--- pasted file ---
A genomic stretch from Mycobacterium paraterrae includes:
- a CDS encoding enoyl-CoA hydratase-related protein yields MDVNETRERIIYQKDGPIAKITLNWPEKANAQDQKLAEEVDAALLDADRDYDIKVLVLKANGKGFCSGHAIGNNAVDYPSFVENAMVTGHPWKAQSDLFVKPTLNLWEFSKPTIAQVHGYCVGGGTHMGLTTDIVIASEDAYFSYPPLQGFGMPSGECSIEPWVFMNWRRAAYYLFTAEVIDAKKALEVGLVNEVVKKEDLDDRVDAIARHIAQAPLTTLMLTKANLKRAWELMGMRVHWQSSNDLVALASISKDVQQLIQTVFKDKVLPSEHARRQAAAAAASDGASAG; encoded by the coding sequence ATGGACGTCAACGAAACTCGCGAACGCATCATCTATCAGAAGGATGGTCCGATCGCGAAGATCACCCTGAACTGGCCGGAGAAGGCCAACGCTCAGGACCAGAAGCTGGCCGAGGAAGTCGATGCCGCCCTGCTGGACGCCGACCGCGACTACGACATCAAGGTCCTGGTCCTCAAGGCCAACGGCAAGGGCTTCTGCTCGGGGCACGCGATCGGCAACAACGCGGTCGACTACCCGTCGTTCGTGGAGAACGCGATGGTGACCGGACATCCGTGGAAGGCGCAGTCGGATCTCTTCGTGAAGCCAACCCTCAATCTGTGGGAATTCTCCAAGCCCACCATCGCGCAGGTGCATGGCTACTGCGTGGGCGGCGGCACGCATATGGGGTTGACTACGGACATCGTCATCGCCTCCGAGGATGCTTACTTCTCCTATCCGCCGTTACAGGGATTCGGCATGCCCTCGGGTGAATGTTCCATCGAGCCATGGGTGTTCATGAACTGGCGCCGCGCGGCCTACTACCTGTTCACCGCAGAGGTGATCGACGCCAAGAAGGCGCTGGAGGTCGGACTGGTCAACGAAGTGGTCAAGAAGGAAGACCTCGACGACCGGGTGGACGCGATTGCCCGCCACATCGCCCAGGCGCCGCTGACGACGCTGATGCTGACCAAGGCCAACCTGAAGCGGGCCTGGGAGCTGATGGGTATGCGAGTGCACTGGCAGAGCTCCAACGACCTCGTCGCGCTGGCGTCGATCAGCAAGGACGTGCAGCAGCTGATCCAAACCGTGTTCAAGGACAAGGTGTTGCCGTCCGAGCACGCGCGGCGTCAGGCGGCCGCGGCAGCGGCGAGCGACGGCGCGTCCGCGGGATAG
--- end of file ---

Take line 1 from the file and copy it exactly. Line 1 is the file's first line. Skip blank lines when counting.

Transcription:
A genomic stretch from Mycobacterium paraterrae includes: